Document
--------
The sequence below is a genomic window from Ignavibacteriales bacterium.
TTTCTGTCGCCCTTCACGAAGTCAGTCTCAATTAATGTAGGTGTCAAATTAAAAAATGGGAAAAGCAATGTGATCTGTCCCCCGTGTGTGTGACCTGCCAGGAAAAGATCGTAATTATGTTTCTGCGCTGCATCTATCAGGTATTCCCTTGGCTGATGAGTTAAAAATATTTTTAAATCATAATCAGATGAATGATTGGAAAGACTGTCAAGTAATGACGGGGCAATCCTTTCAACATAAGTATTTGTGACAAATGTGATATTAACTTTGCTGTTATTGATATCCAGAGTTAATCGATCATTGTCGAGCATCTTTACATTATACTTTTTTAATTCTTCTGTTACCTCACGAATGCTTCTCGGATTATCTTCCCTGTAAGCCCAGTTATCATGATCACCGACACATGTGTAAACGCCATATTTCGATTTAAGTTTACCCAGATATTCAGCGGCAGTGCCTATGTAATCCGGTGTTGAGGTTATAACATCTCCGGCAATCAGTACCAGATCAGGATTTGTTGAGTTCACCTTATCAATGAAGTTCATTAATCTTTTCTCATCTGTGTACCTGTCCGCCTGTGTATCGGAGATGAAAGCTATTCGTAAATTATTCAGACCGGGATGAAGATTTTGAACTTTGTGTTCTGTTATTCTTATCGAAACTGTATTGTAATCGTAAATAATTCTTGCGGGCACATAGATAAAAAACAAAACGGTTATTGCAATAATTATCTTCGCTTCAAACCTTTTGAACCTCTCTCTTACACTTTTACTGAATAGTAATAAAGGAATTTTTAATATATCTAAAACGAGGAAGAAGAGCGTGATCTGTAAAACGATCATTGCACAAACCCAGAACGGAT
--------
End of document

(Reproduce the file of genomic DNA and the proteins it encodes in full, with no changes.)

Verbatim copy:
The sequence below is a genomic window from Ignavibacteriales bacterium.
TTTCTGTCGCCCTTCACGAAGTCAGTCTCAATTAATGTAGGTGTCAAATTAAAAAATGGGAAAAGCAATGTGATCTGTCCCCCGTGTGTGTGACCTGCCAGGAAAAGATCGTAATTATGTTTCTGCGCTGCATCTATCAGGTATTCCCTTGGCTGATGAGTTAAAAATATTTTTAAATCATAATCAGATGAATGATTGGAAAGACTGTCAAGTAATGACGGGGCAATCCTTTCAACATAAGTATTTGTGACAAATGTGATATTAACTTTGCTGTTATTGATATCCAGAGTTAATCGATCATTGTCGAGCATCTTTACATTATACTTTTTTAATTCTTCTGTTACCTCACGAATGCTTCTCGGATTATCTTCCCTGTAAGCCCAGTTATCATGATCACCGACACATGTGTAAACGCCATATTTCGATTTAAGTTTACCCAGATATTCAGCGGCAGTGCCTATGTAATCCGGTGTTGAGGTTATAACATCTCCGGCAATCAGTACCAGATCAGGATTTGTTGAGTTCACCTTATCAATGAAGTTCATTAATCTTTTCTCATCTGTGTACCTGTCCGCCTGTGTATCGGAGATGAAAGCTATTCGTAAATTATTCAGACCGGGATGAAGATTTTGAACTTTGTGTTCTGTTATTCTTATCGAAACTGTATTGTAATCGTAAATAATTCTTGCGGGCACATAGATAAAAAACAAAACGGTTATTGCAATAATTATCTTCGCTTCAAACCTTTTGAACCTCTCTCTTACACTTTTACTGAATAGTAATAAAGGAATTTTTAATATATCTAAAACGAGGAAGAAGAGCGTGATCTGTAAAACGATCATTGCACAAACCCAGAACGGAT